GI Bleed Dose Vasopressin: Is it even a thing?

I have seen well respected clinicians provide a patient with a gastrointestinal (GI) bleed with high doses of systemic vasopressin. Throughout my three years of residency training and two years of fellowship at a well respected institution, I have not seen this used once in practice. Let’s take a look at what this really means and whether or not it actually works per the data. Being fully transparent as I always try to be, my bias is that it does not work.

Why are we even looking at Vasopressin in a GI Bleed?

It is known since 1928 that vasopressin increases hepatic arterial pressure and lowers portal venous pressure. This can decrease the bleeding when it does occur.

What does the data say regarding Vasopressin and GI Bleeds?

In 1975, Conn et al. published a prospective, controlled, clinical trial where they injected intraarterial vasopressin versus conventional treatment in patients with an upper GI bleeds. This worked in these patients, the vasopressin worked, but did you catch the key word of “intraarterial”? In this paper the intraarterial vasopressin in the angio suite. Today, our friendly neighborhood interventional radiologists could do this for us but chances are that they’ll coil the lesions and be done with it. The rate, for those curious was between 0.05 to 0.2 U/min. Other similar papers were published in the 1970’s looking at this concept.

Hussey published a review in 1985 where he looked at four clinical studies using vasopressin in a GI bleed. He stated “vasopressin has failed to change the mortality in patients with acute upper gastrointestinal tract hemorrhage, and it is associated with significant side effects”.

This is a work in progress and will finish this post sometime this weekend, I hope about using vasopressin in a GI bleed.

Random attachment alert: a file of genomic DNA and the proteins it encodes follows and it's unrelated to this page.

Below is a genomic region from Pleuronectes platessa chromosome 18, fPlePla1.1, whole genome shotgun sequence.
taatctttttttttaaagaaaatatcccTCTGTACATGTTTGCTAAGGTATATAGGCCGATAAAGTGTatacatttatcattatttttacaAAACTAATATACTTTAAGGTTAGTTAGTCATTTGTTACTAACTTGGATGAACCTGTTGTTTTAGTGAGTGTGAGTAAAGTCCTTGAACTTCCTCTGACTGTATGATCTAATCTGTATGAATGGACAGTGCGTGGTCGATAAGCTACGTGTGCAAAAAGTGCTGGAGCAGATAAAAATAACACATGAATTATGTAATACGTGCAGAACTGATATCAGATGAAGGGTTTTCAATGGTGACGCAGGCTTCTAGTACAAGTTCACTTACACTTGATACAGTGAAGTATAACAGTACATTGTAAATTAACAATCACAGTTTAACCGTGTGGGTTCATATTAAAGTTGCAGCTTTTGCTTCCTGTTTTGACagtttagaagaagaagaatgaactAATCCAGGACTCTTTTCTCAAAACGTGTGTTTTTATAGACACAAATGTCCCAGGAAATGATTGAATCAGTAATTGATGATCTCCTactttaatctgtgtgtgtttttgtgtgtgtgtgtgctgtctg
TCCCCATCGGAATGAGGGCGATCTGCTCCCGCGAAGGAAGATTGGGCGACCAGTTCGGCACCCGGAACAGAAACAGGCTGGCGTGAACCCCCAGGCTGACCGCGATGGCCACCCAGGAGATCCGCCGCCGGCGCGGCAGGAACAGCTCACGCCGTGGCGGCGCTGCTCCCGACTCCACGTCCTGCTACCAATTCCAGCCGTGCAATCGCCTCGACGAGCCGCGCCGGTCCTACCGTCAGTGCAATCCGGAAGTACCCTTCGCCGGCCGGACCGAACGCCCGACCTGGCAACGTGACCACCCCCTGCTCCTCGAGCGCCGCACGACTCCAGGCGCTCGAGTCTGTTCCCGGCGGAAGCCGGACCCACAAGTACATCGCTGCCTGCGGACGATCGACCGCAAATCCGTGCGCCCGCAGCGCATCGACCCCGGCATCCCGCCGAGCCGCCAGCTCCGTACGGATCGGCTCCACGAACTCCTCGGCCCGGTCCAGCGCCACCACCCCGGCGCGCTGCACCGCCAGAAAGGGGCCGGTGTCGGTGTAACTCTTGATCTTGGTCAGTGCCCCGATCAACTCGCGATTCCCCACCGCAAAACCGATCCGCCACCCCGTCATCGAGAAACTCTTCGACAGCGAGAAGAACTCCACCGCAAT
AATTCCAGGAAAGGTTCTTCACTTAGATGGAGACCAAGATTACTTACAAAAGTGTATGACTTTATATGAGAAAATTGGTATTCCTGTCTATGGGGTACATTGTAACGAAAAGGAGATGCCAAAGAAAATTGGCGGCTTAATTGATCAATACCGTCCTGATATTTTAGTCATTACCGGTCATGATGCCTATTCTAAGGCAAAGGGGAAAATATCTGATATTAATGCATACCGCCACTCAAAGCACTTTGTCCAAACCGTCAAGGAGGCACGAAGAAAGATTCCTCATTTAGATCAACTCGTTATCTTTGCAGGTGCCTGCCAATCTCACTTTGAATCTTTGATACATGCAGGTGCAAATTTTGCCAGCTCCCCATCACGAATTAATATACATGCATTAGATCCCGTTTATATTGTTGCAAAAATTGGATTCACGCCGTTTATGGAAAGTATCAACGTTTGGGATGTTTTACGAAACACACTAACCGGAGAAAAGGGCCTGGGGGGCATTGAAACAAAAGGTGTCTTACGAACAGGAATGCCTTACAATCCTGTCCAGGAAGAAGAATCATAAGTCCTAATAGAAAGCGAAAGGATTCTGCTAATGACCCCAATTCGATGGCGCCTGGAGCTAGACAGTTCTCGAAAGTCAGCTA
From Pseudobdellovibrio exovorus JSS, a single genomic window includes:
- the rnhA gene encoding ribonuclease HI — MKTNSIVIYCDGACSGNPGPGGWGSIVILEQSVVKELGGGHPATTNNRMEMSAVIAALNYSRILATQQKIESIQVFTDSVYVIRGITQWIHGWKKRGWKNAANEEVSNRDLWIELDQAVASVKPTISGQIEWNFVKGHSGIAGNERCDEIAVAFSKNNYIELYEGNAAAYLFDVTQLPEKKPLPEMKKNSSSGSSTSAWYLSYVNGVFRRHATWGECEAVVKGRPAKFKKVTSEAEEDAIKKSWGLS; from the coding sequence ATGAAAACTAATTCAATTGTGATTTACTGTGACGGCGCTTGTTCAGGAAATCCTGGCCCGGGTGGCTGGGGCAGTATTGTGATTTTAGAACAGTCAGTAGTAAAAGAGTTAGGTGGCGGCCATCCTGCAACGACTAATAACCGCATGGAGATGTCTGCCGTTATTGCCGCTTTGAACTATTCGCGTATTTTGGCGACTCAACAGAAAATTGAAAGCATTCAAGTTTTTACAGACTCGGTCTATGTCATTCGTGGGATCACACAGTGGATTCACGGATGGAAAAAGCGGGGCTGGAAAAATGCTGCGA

CLICK HERE for a larger review of all thing Vasopressors (work in progress).

Citations looking at GI Bleed and Vasopressin

Osman D, Djibré M, Da Silva D, Goulenok C; group of experts. Management by the intensivist of gastrointestinal bleeding in adults and children. Ann Intensive Care. 2012 Nov 9;2(1):46. doi: 10.1186/2110-5820-2-46. PMID: 23140348; PMCID: PMC3526517.
Link to Article

Stump DL, Hardin TC. The use of vasopressin in the treatment of upper gastrointestinal haemorrhage. Drugs. 1990 Jan;39(1):38-53. doi: 10.2165/00003495-199039010-00004. PMID: 2178911.
Link to Article

Goldsmith SR. Vasopressin as vasopressor. Am J Med. 1987 Jun;82(6):1213-9. doi: 10.1016/0002-9343(87)90228-2. PMID: 3300305.
Link to Article

Hussey KP. Vasopressin therapy for upper gastrointestinal tract hemorrhage. Has its efficacy been proven? Arch Intern Med. 1985 Jul;145(7):1263-7. PMID: 3893345.
Link to Article

Conn HO, Ramsby GR, Storer EH, Mutchnick MG, Joshi PH, Phillips MM, Cohen GA, Fields GN, Petroski D. Intraarterial vasopressin in the treatment of upper gastrointestinal hemorrhage: a prospective, controlled clinical trial. Gastroenterology. 1975 Feb;68(2):211-21. PMID: 803910.
Link to Article

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